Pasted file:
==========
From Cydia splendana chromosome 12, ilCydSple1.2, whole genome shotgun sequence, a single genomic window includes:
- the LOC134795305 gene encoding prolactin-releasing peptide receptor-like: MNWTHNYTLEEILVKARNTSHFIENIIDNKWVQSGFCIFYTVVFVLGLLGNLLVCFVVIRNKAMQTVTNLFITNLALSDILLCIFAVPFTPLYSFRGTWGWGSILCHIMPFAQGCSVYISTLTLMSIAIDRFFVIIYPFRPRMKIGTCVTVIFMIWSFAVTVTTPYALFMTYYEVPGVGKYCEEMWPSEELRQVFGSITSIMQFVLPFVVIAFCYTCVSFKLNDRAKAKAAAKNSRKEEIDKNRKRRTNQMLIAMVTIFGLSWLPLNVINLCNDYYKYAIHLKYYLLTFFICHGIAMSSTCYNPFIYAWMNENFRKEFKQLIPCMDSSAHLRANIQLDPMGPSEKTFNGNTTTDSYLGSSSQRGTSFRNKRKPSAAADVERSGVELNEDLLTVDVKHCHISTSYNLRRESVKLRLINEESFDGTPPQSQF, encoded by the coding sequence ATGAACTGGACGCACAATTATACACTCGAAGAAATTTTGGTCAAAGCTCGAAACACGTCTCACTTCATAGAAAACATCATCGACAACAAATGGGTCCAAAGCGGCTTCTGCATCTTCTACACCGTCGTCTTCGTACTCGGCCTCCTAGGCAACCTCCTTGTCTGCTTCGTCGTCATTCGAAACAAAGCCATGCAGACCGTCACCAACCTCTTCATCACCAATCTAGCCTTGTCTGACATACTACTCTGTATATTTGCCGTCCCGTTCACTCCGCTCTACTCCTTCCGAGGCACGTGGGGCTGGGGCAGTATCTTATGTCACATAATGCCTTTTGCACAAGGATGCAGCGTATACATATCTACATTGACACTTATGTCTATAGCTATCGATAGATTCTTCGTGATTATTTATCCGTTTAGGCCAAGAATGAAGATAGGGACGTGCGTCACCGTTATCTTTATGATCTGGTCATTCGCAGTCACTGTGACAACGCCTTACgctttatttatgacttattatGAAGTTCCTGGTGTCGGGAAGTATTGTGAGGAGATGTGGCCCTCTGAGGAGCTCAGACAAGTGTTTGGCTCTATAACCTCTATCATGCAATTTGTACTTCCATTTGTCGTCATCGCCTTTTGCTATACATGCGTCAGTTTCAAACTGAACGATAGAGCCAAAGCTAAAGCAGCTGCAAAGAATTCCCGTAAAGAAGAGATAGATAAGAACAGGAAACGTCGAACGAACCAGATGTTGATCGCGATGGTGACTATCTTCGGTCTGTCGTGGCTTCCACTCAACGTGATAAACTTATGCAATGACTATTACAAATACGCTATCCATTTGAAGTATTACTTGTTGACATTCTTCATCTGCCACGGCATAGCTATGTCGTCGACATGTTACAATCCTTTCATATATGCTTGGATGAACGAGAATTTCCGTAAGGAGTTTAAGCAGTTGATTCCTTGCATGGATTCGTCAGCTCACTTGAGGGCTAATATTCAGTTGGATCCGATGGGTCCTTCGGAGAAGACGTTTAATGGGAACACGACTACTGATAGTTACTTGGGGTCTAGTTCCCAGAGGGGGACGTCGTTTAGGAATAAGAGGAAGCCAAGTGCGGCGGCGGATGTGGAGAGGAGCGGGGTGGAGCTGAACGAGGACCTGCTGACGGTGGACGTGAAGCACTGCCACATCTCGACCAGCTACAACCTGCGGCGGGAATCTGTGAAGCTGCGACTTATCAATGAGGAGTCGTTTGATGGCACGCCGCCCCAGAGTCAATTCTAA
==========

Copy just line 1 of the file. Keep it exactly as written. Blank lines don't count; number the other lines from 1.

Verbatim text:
From Cydia splendana chromosome 12, ilCydSple1.2, whole genome shotgun sequence, a single genomic window includes: